No, no second looks at Charlie Crist. Ever.
Rubio is planning a media blitz to promote the bill — which is expected to be released early next week — making the rounds on all of the Sunday political talk shows starting this weekend, wooing skeptical conservative radio hosts and pitching the plan to Spanish-language news outlets. The campaign is aimed at building public support for the far-reaching immigration bill that will dominate Capitol Hill’s attention for much of the year…
The Florida Republican has privately briefed individual GOP senators on the Senate Judiciary Committee — including conservative skeptics John Cornyn of Texas and Mike Lee of Utah — about the soon-to-be-unveiled proposal, according to sources familiar with the matter. His staff has pitched the plan to conservative thought leaders, including at the National Review and Wall Street Journal editorial board as well as the columnist Charles Krauthammer, sources say…
Far from dropping out of the group, as some suspected after his tepid comments recently, Rubio will essentially become its most prominent salesman, effectively putting his political capital — and presidential ambitions — on the line in the process. With momentum behind the push, Rubio clearly has calculated it makes more sense for him to fully embrace the effort, rather than run away from it and potentially kill the measure just as it is introduced.
This line made me laugh: “The gambit could pay off in spades by crowning a leading presidential contender in 2016, or it could permanently damage the Republican’s brand with conservatives.” What do you mean “or”? I’d bet cash money that it ends up doing both. If there’s one shining lesson from the past two presidential cycles, it’s that having a damaged brand with conservatives is no barrier to the GOP nomination. Rubio’s making a perfectly rational calculation here that he’ll gain more with Republican centrists and independents than he’ll lose with conservatives. And he’s probably right: Immigration reform is popular and some righties who end up P.O.’d at him for this will end up forgiving him for various reasons, either because they have stronger objections to other 2016 candiates, because they think Rubio’s the most electable candidate in the field, etc etc. Becoming chief salesman of this dubious bill may feel like a betrayal of conservatives but it’s actually Rubio’s way of protecting as much of his conservative cred as he can. If he’s making the effort to woo conservative thought leaders, as he did once before at the start of this process by appearing on various righty talk radio shows, then it’s harder for top conservatives to demonize him personally. You’re apt to see a lot of commentary like “This bill is crap but I know Rubio’s intentions are good and I appreciate his effort to solve intractable problems.” That sort of criticism’s not going to sting in 2016, especially since it’ll be hard to tell yet at that point whether the bill’s goals are being accomplished. And look, unless he walks away now, he’s bound to end up anyway as the Gang of Eight’s lightning rod for conservative discontent, if only because of his tea-party promise circa 2010 and the fact that he’s a frontrunner amid the next presidential field. There’s nowhere for him to hide politically if he continues to support the bill. In which case, why not own it and seize the opportunity to use his formidable communication skills in his own defense?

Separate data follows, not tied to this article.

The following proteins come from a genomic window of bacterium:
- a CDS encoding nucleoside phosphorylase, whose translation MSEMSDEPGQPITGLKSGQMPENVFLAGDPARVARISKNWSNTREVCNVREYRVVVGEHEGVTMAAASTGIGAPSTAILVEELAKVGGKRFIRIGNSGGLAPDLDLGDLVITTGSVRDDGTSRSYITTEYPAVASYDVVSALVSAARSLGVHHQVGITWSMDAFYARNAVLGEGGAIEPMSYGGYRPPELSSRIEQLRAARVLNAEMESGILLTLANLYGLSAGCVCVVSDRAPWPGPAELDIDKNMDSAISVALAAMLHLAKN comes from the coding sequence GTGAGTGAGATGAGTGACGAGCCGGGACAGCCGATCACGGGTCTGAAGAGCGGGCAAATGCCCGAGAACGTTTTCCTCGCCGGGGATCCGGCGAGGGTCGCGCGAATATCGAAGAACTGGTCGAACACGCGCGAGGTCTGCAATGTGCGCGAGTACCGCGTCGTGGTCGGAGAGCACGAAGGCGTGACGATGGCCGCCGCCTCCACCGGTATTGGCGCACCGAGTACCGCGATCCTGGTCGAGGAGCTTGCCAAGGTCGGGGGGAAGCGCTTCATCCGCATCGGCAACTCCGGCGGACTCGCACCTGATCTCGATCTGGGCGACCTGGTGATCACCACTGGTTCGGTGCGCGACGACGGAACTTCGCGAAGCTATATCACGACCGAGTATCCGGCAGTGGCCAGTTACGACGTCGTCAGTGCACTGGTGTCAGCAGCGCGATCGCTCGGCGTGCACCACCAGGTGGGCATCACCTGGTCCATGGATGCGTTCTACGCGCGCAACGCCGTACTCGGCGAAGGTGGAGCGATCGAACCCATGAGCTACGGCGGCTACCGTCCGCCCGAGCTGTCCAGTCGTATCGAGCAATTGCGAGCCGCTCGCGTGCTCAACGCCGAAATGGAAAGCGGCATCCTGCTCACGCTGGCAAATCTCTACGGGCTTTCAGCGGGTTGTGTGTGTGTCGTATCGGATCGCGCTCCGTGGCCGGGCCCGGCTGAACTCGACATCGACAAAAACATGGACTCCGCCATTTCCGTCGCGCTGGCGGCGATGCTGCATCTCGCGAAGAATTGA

Rubio might also think that taking a big public role gives him extra leverage over what ends up in the final version. The chances of passage were always going to be dodgy if he walked away, but Democrats may have calculated that they could still get to 60 without him between McCain, Graham, and a few other squishes provided that Rubio kept a low profile in his opposition. No chance of that now. If the de facto chief spokesman decides to pull the plug at some point, it’ll be open season on the bill by conservatives. That would make it hard for other Republicans, especially in the House, to justify voting yes, which in turn might make Schumer et al. more reluctant at the start to frighten Rubio off by further weakening the bill. The question is, is he right that this gives him more leverage or does it actually give him less? He’ll be the face of the bill starting on Sunday; with that kind of personal investment in it, he can’t walk away lightly if Democrats decide to “tweak” a few provisions. He’s already apparently caving on his demand for multiple immigration hearings since, per Politico, it now looks like there’ll be just one token hearing in May. Rubio’s countermeasure on that may be to hold multiple Republican-only hearings on immigration over the next month, but that’s absurd. Why on earth is he partnering with Democrats on this bill if they can’t be bothered to participate in his own attempts at relevant fact-finding? It’s an egregious insult, not to mention a dereliction of their basic congressional duties to be as well-informed as they can before drafting major legislation, but apparently not so egregious to make him walk away. Byron York writes that the Senate’s failure to hold official hearings could destroy public trust in the bill but that’d be more likely if the most visible Republican among the Gang of Eight wasn’t providing them with political cover here. If you’re looking for reasons to think that Rubio’s prominence will hold Democrats in check, you’re off to a bad start.
Confidence-building exit quotation from Lindsey Graham: “If he gets off [of the Gang of Eight], I’d be surprised. And if he got off, I’d be surprised if I stayed because we think pretty much the same.”